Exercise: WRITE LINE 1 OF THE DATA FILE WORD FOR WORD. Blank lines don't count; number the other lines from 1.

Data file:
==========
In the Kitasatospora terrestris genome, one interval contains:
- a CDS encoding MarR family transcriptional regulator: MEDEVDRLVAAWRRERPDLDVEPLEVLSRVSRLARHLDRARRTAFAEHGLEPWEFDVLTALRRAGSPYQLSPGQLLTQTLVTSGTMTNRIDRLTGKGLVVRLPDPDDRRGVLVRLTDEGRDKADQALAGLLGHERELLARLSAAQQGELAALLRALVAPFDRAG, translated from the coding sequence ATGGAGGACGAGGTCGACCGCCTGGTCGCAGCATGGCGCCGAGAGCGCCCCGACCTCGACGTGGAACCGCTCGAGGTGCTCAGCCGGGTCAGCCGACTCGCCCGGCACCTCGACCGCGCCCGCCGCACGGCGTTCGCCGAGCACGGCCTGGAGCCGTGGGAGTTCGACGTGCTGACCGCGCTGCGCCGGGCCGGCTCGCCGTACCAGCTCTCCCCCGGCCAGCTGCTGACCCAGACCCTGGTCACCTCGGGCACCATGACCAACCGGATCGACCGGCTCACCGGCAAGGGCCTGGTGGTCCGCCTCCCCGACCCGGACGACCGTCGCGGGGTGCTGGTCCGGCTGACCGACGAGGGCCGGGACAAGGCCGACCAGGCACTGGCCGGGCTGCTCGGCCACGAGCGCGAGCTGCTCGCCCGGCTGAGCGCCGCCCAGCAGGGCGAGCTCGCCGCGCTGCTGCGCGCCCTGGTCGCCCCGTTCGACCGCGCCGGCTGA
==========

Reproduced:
In the Kitasatospora terrestris genome, one interval contains: